Here is how DB views the various scenario probabilities:
Some other observations from DB, include:
A comparison of relative cheapness of equities vs fixed income:
A look at Shiller P/E ratios over numerous business cycles, going back all the way to 1881:
Cumulative fund flows over the past year iinto various asset classes
Earnings trends since 1988: the bubble pop is clearly evident.
And some observations on sovereign risk - as Zero Hedge has been saying for long time, and as many prominent hedge funds have been executing, buying US CDS at current levels is a no brainer.
We’ve been discussing Sovereign risk at length recently and at the front of this piece. A big event in this complex remains the biggest concern in 2010. It’s worth showing a graph of a basket of Sovereign CDS spreads with Financial Senior spreads as a comparison. We also plot Greece CDS spreads as this has been the recent topical concern in Europe.
For us the wider world of risk looks a much more attractive proposition if you can assume massive ongoing global Government intervention. With this view of the world shorting Sovereign risk as a pro-risk hedge makes some sense. The market has increasingly been convinced that the private sector risks are still being underwritten by Governments and will be for some time. With this the risks to their credit quality must surely have increased. As a long-term trade, buying protection in Sovereign CDS does have obvious problems in that you could have significant inflation and/or currency adjustments instead of defaults. However one can see why it’s a useful 'cheap-ish' hedge on the hope that someone else will want to hedge at a more expensive level further out. An outright short in Government bond markets should also be contemplated.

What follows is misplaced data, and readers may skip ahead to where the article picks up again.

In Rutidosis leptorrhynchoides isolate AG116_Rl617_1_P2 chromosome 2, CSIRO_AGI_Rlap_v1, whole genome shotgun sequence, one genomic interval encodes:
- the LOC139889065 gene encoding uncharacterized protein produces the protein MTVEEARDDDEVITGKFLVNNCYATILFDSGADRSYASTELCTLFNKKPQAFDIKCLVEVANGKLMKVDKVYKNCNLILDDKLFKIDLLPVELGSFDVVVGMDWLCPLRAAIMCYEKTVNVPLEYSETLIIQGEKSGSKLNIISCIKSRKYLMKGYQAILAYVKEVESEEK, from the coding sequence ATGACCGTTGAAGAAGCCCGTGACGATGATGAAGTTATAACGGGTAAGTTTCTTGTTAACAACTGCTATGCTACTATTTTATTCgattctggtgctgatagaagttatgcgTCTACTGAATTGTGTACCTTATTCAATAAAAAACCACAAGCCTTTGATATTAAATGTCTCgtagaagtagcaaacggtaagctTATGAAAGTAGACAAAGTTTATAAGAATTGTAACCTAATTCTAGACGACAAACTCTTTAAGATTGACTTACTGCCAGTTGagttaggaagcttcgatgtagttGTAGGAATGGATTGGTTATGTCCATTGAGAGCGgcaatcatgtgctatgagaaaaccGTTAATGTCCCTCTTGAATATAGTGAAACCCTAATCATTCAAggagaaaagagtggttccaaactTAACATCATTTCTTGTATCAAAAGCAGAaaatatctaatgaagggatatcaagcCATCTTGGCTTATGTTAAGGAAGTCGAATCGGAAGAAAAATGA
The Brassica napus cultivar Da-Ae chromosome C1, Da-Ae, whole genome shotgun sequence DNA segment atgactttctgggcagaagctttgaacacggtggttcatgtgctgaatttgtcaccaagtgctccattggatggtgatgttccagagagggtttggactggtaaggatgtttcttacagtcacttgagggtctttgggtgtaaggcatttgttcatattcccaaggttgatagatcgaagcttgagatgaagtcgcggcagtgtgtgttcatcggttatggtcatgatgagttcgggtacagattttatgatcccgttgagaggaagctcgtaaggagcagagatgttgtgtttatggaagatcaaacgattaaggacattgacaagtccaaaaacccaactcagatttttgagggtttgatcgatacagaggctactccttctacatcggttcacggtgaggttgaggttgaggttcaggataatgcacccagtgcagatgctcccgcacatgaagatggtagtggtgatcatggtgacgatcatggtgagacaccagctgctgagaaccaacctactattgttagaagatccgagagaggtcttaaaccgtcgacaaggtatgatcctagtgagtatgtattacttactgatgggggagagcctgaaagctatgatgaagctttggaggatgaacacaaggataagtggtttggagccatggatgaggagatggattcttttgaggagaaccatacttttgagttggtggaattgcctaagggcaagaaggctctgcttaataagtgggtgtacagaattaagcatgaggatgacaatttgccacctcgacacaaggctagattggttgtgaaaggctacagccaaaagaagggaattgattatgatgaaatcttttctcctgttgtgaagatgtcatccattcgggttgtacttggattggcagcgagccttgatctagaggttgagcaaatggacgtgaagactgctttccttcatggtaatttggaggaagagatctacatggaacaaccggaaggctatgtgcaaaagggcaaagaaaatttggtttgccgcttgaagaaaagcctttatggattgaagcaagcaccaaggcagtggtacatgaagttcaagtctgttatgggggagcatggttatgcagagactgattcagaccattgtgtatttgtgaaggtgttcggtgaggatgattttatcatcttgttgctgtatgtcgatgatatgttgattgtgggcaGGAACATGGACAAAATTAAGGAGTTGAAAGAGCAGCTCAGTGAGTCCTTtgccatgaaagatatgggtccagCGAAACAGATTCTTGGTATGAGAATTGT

Lastly, observations on the "end" of the dollar carry trade:
Since early 2008, risk assets have generally moved in tandem with the Dollar with an inverse relationship. This is shown in Figure 21 which plots the Dollar (DXY Index) against the S&P 500 (used here as a barometer of risk).
What we don’t know at this stage is whether risk assets could withstand a strengthening of the Dollar that most currency strategists expect in 2010. The bulls would argue that Dollar strength would represent further normalization in markets and risk assets could de-couple from their near two-year trend. However the jury is still out and if the Dollar strengthens because of a perception that the US rate cycle is starting to turn, then it’s possible that the whole “Dollar Carry Trade” could reverse leading to investors selling risk assets regardless of the fundamentals.
Much more in the full report found here